The Senate Homeland Security and Government Affairs Committee is slated to hold a hearing next Monday to discuss statehood for the District of Columbia. 

Committee Chairman Tom CarperThomas (Tom) Richard CarperOVERNIGHT ENERGY: Kerry says Paris climate deal alone 'is not enough' | EPA halts planned Taiwan trip for Wheeler| EPA sued over rule extending life of toxic coal ash ponds Overnight Energy: Biden names John Kerry as 'climate czar' | GM reverses on Trump, exits suit challenging California's tougher emissions standards | United Nations agency says greenhouse gas emissions accumulating despite lockdown decline GSA transition delay 'poses serious risk' to Native Americans, Udall says MORE (D-Del.) will lead the hearing that had been promised for more than a year


It will be the first time in two decades that the Senate holds a hearing on statehood for the district, according to D.C. Delegate Eleanor Holmes NortonEleanor Holmes NortonRecord number of Black women elected to Congress in 2020 Lawmakers say infrastructure efforts are falling victim to deepening partisan divide The Hill's Morning Report - Sponsored by Facebook - Trump, Biden blitz battleground states MORE (D).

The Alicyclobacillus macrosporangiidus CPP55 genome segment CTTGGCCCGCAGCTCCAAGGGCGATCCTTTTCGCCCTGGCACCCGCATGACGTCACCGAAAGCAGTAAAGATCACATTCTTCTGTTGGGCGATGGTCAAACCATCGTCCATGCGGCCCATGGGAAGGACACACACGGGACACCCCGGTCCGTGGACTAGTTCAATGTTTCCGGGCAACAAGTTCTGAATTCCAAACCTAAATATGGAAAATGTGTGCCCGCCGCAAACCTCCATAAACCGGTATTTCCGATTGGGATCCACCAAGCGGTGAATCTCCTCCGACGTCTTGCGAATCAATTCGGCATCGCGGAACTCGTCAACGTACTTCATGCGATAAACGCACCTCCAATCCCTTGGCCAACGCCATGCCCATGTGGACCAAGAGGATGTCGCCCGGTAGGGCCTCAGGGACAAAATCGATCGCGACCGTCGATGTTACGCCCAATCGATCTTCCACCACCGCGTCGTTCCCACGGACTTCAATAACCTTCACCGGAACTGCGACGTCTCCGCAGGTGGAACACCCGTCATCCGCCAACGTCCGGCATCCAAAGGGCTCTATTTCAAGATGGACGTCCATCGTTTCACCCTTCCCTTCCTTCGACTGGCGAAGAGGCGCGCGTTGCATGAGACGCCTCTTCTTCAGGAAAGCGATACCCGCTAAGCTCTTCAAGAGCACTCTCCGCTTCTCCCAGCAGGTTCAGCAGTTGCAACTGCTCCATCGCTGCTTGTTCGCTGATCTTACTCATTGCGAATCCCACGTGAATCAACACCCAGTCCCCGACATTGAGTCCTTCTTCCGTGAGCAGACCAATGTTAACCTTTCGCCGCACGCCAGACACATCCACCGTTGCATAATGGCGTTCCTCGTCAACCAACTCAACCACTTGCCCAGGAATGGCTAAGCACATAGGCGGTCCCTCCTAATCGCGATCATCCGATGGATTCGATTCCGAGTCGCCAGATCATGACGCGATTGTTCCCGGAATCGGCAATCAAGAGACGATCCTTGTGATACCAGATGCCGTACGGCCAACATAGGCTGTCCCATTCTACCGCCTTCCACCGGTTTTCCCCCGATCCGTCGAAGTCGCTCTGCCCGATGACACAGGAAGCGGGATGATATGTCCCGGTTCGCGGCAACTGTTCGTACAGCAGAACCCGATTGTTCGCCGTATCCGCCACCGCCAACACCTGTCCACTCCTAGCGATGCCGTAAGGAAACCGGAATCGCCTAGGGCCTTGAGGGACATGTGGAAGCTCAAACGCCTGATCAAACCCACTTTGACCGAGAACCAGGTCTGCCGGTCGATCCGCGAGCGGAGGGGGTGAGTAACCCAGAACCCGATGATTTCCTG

"The Carper statehood hearing, the President’s endorsement of statehood in July, and Majority Leader Harry Reid’s announcement of his cosponsorship show a troika of leadership that demonstrates the growing strength of equal citizenship for D.C. residents," she said in a statement. 

During a town hall earlier this year, President Obama said "I'm in D.C., so I'm for it," when asked about statehood. 

Last year, the White House began using the District’s “taxation without representation” license plates on the president’s motorcade.

The New Columbia Admission Act, introduced by Carper last year, would set up procedures for the district to hold elections for two senators and a House representative, among other steps to become a state. 

Holmes Norton is currently a non-voting delegate. 

The bill has attracted 16 Democratic cosponsors in the Senate, and 99 members have sponsored a similar House bill. The House failed to approve a statehood bill in 1993, the last time it was brought to the floor.